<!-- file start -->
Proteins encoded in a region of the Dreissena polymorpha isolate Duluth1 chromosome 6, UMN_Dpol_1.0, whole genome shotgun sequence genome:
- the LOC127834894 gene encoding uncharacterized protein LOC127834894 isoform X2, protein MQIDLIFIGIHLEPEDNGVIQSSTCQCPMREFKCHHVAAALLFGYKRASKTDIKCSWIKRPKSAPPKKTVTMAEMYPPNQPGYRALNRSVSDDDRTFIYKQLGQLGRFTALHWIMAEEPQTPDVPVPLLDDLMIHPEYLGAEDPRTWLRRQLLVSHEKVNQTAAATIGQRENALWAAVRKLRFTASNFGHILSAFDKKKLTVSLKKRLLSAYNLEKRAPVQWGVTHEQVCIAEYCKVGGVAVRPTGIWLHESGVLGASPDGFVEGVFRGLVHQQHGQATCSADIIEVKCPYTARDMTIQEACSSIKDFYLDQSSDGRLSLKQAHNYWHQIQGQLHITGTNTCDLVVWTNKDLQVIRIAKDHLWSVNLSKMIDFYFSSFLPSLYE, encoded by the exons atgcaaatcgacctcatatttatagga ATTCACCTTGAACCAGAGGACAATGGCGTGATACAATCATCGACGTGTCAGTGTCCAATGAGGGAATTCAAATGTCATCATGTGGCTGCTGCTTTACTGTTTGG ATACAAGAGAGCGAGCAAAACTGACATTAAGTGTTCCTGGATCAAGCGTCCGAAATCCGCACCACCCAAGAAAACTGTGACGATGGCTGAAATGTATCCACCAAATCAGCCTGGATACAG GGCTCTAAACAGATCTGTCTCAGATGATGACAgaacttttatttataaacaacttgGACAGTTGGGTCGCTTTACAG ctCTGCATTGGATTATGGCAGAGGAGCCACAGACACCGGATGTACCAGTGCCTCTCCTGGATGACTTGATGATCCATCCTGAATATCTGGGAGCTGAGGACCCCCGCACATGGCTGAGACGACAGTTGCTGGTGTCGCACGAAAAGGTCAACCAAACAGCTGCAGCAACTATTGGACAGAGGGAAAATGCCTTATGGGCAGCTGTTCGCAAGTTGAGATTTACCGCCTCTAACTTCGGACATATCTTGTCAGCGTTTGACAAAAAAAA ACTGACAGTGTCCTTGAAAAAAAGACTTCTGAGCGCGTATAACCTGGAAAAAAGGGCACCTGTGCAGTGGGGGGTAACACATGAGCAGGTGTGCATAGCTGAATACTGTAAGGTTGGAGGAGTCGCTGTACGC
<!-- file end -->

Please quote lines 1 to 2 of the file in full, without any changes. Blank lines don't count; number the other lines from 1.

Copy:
Proteins encoded in a region of the Dreissena polymorpha isolate Duluth1 chromosome 6, UMN_Dpol_1.0, whole genome shotgun sequence genome:
- the LOC127834894 gene encoding uncharacterized protein LOC127834894 isoform X2, protein MQIDLIFIGIHLEPEDNGVIQSSTCQCPMREFKCHHVAAALLFGYKRASKTDIKCSWIKRPKSAPPKKTVTMAEMYPPNQPGYRALNRSVSDDDRTFIYKQLGQLGRFTALHWIMAEEPQTPDVPVPLLDDLMIHPEYLGAEDPRTWLRRQLLVSHEKVNQTAAATIGQRENALWAAVRKLRFTASNFGHILSAFDKKKLTVSLKKRLLSAYNLEKRAPVQWGVTHEQVCIAEYCKVGGVAVRPTGIWLHESGVLGASPDGFVEGVFRGLVHQQHGQATCSADIIEVKCPYTARDMTIQEACSSIKDFYLDQSSDGRLSLKQAHNYWHQIQGQLHITGTNTCDLVVWTNKDLQVIRIAKDHLWSVNLSKMIDFYFSSFLPSLYE, encoded by the exons atgcaaatcgacctcatatttatagga ATTCACCTTGAACCAGAGGACAATGGCGTGATACAATCATCGACGTGTCAGTGTCCAATGAGGGAATTCAAATGTCATCATGTGGCTGCTGCTTTACTGTTTGG ATACAAGAGAGCGAGCAAAACTGACATTAAGTGTTCCTGGATCAAGCGTCCGAAATCCGCACCACCCAAGAAAACTGTGACGATGGCTGAAATGTATCCACCAAATCAGCCTGGATACAG GGCTCTAAACAGATCTGTCTCAGATGATGACAgaacttttatttataaacaacttgGACAGTTGGGTCGCTTTACAG ctCTGCATTGGATTATGGCAGAGGAGCCACAGACACCGGATGTACCAGTGCCTCTCCTGGATGACTTGATGATCCATCCTGAATATCTGGGAGCTGAGGACCCCCGCACATGGCTGAGACGACAGTTGCTGGTGTCGCACGAAAAGGTCAACCAAACAGCTGCAGCAACTATTGGACAGAGGGAAAATGCCTTATGGGCAGCTGTTCGCAAGTTGAGATTTACCGCCTCTAACTTCGGACATATCTTGTCAGCGTTTGACAAAAAAAA ACTGACAGTGTCCTTGAAAAAAAGACTTCTGAGCGCGTATAACCTGGAAAAAAGGGCACCTGTGCAGTGGGGGGTAACACATGAGCAGGTGTGCATAGCTGAATACTGTAAGGTTGGAGGAGTCGCTGTACGC